Bad Dreams at 35: Revisiting Andrew Fleming’s Nightmare-Themed Horror Debut

Way before Andrew Fleming gave us the 1996 teen witchcraft-horror cult classic The Craft, he made his directorial debut eight years earlier called Bad Dreams. If you live through the 1980s era, you might recall the latter being criticised as A Nightmare on Elm Street rip-off. It didn’t stop there as the lead actress of Bad Dreams, Jennifer Rubin also happened to star and made her acting debut in A Nightmare on the Elm Street 3: Dream Warriors a year earlier. Both movies even shared the same setting (the psychiatric hospital/asylum) and a main antagonist who has a badly burned face similar to Freddy Krueger and even haunted his protagonist in dreams.

I didn’t remember much about Bad Dreams when I first saw it on VHS back in the ’90s. But with the 35th anniversary arriving this weekend, I decided to revisit the movie. I have to admit the Nightmare on Elm Street comparison is certainly inevitable but even so, that doesn’t stop me from enjoying this movie and dare I say, an underappreciated gem from the ’80s era. The movie opens promisingly with a creepy start right from the get-go as we learn about a charismatic white-haired leader named Harris (Richard Lynch), who led a cult called Unity Fields. He has dozens of followers and the next thing we know, everyone’s gathering in a hilltop wooden house ended up in a fire. All died except for a young girl named Cynthia (Missy Francis), who miraculously survived the fire but has since been hospitalised in a coma for the next 13 years.

By the time Cynthia (now played by Jennifer Rubin) awakens, she finds herself in an asylum under the care of Dr Alex Karmen (Bruce Abbott) and Dr Berrisford (Harris Yulin). She joins the group therapy sessions, where she met other patients suffering from borderline personality disorders. But instead of recovering, Cynthia is constantly haunted by the sight of Harris every now and then. The nightmares begin when one by one ends up dead in a gruesome fashion.

Richard Lynch as Harris in "Bad Dreams" (1988)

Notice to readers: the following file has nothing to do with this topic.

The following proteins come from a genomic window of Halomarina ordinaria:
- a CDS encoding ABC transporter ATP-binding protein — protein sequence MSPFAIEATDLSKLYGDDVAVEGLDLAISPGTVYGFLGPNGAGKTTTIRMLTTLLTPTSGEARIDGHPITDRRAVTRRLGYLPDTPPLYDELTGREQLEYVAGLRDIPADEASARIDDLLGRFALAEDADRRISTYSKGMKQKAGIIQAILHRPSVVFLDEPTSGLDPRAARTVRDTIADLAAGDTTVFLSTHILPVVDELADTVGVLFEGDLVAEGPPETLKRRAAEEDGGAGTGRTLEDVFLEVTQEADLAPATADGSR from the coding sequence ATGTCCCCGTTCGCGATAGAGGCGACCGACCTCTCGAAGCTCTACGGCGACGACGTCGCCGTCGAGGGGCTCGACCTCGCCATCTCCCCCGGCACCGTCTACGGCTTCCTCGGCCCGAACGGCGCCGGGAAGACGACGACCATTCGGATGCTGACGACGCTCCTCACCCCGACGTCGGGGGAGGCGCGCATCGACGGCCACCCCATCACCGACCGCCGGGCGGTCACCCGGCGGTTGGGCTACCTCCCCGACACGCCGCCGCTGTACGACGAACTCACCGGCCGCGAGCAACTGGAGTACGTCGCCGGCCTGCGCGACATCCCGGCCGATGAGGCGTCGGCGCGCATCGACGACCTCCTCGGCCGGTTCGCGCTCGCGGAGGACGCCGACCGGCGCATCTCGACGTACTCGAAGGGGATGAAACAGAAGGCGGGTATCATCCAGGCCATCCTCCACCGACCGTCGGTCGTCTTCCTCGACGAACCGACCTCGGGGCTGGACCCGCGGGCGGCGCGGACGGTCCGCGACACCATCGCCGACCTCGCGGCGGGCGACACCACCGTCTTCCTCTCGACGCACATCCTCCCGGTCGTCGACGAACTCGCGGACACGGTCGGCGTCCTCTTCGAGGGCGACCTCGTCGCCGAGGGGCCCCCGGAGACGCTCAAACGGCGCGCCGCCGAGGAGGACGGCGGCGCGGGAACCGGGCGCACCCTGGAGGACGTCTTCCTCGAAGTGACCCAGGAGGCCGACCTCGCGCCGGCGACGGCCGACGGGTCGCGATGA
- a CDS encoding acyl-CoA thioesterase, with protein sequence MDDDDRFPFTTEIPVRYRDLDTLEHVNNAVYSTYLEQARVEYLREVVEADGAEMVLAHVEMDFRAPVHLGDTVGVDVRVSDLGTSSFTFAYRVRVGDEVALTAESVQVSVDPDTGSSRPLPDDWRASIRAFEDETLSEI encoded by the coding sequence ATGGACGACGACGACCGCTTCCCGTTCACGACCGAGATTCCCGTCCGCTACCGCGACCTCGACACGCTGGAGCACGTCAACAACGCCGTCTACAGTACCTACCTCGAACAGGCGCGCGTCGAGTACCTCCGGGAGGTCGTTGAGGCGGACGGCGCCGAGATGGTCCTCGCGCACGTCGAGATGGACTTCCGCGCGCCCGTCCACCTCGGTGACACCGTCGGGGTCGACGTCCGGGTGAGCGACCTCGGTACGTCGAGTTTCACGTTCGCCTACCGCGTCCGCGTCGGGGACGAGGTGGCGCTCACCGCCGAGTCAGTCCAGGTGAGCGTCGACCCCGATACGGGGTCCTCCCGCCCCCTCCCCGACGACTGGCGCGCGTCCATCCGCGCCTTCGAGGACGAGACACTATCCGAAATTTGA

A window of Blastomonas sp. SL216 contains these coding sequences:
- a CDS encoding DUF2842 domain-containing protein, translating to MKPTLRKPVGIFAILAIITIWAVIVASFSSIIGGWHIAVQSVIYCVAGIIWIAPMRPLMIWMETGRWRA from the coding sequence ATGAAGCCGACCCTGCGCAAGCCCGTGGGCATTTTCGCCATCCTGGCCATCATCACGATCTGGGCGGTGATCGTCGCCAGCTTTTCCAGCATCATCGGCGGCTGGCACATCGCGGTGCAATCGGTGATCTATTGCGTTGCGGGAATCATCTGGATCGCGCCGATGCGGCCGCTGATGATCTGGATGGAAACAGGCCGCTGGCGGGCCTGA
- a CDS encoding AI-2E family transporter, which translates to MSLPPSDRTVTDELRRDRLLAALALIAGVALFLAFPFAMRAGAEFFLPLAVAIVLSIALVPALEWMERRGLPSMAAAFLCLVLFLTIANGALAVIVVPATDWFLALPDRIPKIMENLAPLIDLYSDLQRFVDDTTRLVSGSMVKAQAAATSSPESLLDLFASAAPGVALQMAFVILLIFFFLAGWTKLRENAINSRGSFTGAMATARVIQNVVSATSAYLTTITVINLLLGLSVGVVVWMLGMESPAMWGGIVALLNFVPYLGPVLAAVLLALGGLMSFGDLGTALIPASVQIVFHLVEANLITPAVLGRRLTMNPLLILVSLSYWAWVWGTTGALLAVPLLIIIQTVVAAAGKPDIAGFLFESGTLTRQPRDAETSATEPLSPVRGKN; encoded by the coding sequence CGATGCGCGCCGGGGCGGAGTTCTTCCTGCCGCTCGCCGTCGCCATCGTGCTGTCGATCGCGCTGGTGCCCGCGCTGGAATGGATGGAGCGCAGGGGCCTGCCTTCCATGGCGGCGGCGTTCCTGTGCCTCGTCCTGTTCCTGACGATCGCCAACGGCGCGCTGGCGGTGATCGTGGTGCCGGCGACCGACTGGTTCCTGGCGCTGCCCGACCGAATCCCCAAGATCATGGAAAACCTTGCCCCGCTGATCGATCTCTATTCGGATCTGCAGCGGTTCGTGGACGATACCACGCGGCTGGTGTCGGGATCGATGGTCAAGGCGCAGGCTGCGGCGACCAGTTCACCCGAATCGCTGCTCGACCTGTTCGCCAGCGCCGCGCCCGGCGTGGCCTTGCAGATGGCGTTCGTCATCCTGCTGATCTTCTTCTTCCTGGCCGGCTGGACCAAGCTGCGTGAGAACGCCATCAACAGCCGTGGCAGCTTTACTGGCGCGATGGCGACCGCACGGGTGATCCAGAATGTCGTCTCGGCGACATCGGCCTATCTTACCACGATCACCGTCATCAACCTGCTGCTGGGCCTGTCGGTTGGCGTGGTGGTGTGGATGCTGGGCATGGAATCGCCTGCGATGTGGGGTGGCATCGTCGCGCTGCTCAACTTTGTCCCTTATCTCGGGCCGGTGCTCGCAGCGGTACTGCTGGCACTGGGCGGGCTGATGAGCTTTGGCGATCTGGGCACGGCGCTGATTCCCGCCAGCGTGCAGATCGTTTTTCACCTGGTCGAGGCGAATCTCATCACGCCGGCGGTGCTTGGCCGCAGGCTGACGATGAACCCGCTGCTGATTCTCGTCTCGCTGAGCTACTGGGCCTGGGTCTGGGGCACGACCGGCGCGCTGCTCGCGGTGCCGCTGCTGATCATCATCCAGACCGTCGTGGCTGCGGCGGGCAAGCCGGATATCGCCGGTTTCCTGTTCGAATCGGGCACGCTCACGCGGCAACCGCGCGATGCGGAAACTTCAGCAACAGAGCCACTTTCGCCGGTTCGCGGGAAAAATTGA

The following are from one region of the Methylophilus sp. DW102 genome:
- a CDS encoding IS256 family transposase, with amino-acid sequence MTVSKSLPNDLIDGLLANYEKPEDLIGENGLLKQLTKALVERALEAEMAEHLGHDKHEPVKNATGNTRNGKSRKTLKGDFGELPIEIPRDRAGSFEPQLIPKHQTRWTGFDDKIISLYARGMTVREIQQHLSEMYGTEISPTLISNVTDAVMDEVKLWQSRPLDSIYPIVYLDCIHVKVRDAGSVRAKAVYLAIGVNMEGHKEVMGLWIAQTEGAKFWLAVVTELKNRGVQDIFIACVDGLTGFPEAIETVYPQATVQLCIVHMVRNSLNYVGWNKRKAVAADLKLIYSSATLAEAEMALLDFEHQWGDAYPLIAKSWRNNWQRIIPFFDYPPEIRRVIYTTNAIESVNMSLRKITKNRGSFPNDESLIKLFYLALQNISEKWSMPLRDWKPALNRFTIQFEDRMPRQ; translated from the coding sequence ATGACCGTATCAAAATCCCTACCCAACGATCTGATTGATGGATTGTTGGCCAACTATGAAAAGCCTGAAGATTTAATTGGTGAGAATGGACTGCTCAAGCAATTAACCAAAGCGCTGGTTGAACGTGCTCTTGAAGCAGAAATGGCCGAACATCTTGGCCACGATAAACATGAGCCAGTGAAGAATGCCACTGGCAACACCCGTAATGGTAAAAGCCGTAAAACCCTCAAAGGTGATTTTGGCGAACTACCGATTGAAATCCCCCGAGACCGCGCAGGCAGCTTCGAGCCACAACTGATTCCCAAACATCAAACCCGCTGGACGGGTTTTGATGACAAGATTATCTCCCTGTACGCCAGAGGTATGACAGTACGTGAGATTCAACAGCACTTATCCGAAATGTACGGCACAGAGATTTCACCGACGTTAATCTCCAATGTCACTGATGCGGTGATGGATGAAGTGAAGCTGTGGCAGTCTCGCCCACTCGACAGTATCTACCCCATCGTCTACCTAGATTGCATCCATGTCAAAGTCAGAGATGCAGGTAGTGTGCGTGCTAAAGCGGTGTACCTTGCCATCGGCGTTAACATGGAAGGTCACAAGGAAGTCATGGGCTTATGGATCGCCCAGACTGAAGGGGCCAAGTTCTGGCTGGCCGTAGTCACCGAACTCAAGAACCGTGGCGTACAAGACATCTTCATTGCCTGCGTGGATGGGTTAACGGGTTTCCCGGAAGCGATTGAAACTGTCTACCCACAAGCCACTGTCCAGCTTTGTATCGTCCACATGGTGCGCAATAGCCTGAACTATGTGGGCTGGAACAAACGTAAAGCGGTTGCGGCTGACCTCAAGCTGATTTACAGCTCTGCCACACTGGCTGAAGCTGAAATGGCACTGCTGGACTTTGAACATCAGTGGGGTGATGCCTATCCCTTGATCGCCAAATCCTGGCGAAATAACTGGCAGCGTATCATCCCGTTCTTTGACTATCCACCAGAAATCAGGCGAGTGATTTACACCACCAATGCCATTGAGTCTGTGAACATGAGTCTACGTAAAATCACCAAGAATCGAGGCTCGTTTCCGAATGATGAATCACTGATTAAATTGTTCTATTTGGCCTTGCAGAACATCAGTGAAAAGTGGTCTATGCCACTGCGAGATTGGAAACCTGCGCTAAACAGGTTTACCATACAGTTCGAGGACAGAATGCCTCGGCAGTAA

Andrew Fleming may have been a first-time director when he made Bad Dreams. But he already proved his worth as an ace stylist in the horror genre, giving us plenty of blood (at one point, we see blood gushing down from the air vents), violence and gore effects. The latter is worth mentioning for the burned-face makeup on Richard Lynch’s Harris and it also helps that his perfectly sinister turn hits the right spot. The movie also runs a lean 84-minute length, which helps a lot in keeping the pace brisk. Fleming, who co-wrote the screenplay alongside Steven E. de Souza (yup, the same screenwriter who penned action hits like 48 Hrs., Commando and the first two Die Hard) may tread familiar ground in terms of its Nightmare on Elm Street-like structure.

And yet, no matter how derivative the story here in Bad Dreams, it manages to sustain my interest throughout the movie. Part of it has to do with the psychological-thriller aspect of the horror genre since the movie often plays coy with Cynthia’s condition. Is she just imagining things all this while or is the supposedly dead Harris terrorising her in the dream for real? We never really know until the climactic third act, particularly a subsequent reveal that at least Fleming made an extra effort trying to justify Cynthia’s increasingly disoriented state between her dream and reality.

The movie is also blessed with a mostly better-than-expected ensemble cast, notably Jennifer Rubin in her first lead role as Cynthia. She does a good job playing such a character with a traumatic past. As mentioned earlier, Richard Lynch delivers a terrific turn as the main antagonist, Harris but Bruce Abbott, who plays Dr Alex Karmen tends to overact in some scenes. Bad Dreams concludes with Guns N’ Roses’ “Sweet Child O’ Mine” during the end credits and as much as I love the iconic song, it sounds strangely random that doesn’t fit well with the movie. The song would go on to become one of Guns N’ Roses’ all-time hits after the single officially made its debut two months later on June 21, 1988.

Bad Dreams made its theatrical debut on April 8, 1988, where it opened at No. 3 at US$4.0 million in the first three days while Tim Burton’s Beetlejuice still held the top spot for the second consecutive week. It did moderate business at the US box office, grossing US$9.8 million against a US$4.5 million budget after 38 weeks of release. Andrew Fleming would go on to direct his next film Threesome in 1994, which turned out to be a dramedy rather than another stint in the horror genre. Of course, he didn’t abandon the genre that got him the big break in the first place with the aforementioned The Craft in 1996. Jennifer Rubin’s acting career varied from one genre to another but sadly didn’t really take off, even though I did like her in her later films like Saints and Sinners (1994) and Screamers (1995).